Ed Weiland’s piece at Hoops Analyst has some interesting numbers and player comps on Porter. His intro:
I can tackle the rest of the SFs in the next article, but I felt Otto Porter deserved his own piece. He’s clearly the best SF in the 2013 draft. The mocks have had him in the top 5 for most of the year. He led an otherwise unimpressive bunch of Hoyas through a tough Big East to a #2 seed, before bowing out of the tournament early, upset by Florida Gulf Coast. Porter is an all-around SF and those types generally fare pretty well as pros. This seems to be the position more than any other where flashing multiple skills at the college level translates best to NBA success and Otto Porter displayed every skill necessary.
Names like Stacey Augmon and Robert Horry are listed as possible player comparisons and then he drops this nugget…
…the pace of college ball has slowed in the last 20 years. The numbers of all these players other than Morris and Granger were posted in the 90s. The per40 numbers I used, other than Porter’s, are all raw numbers with no pace adjustment. My guess would be that most or of the comps on the list are somewhat bloated compared to today’s numbers because of pace. I doubt an adjustment for era would push Porter’s P40 into the 22-23 range, but I feel this trend is worth pointing out. Perhaps my project this summer will be to clean my files up a little to better reflect modern times. But this is what I have to go with now.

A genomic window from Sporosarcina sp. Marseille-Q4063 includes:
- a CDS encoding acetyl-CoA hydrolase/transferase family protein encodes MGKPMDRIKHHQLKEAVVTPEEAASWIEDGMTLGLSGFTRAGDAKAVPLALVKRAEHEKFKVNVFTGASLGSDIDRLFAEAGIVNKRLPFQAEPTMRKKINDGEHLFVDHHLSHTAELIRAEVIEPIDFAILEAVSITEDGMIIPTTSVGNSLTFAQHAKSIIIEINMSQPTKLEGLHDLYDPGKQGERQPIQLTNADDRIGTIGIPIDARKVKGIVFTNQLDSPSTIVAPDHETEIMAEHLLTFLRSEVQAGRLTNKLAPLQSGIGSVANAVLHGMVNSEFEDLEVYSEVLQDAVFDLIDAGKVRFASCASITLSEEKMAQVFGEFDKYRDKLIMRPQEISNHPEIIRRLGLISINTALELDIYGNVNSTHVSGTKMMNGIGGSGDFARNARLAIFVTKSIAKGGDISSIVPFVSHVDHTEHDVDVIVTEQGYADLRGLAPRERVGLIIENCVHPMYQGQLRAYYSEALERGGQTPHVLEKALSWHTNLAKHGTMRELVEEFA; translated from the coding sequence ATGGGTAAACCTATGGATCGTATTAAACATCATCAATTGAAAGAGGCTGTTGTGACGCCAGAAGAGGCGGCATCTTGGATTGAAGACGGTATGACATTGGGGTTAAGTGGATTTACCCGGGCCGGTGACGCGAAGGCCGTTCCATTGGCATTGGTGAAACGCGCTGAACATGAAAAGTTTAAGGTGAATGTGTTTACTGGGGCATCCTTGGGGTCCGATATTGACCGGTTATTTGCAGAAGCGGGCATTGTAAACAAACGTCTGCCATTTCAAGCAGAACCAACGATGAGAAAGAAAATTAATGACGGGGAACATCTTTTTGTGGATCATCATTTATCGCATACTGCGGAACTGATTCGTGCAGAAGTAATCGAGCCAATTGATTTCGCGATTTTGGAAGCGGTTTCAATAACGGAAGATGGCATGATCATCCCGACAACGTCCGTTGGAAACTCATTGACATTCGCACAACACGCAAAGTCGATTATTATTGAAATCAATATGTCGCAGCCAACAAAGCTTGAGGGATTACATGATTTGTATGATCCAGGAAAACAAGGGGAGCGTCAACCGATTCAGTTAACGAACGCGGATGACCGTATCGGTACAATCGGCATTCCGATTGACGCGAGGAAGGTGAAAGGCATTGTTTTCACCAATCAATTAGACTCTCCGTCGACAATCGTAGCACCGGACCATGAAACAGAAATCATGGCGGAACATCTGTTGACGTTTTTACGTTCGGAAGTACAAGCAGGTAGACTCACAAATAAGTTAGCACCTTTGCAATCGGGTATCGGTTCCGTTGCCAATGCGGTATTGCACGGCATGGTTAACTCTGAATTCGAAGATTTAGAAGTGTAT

The evolution of advanced statistics is fascinating in that every year a new crucial stat comes out and plays a role in shaping the NBA Draft. Historically, it’s interesting to hear mention of any pace adjustment and the possible inflation of past player profiles. (Alliteration Alert: I needed an avalanche of Advil.)
But honestly, if you’re a Wolves fan and hoping they can trade up for Washington’s #3 — even if they manage to pull that off somehow, there’s no chance Otto Porter drops past #2. So this is moot. Hope Andrei Kirilenko sticks around another year.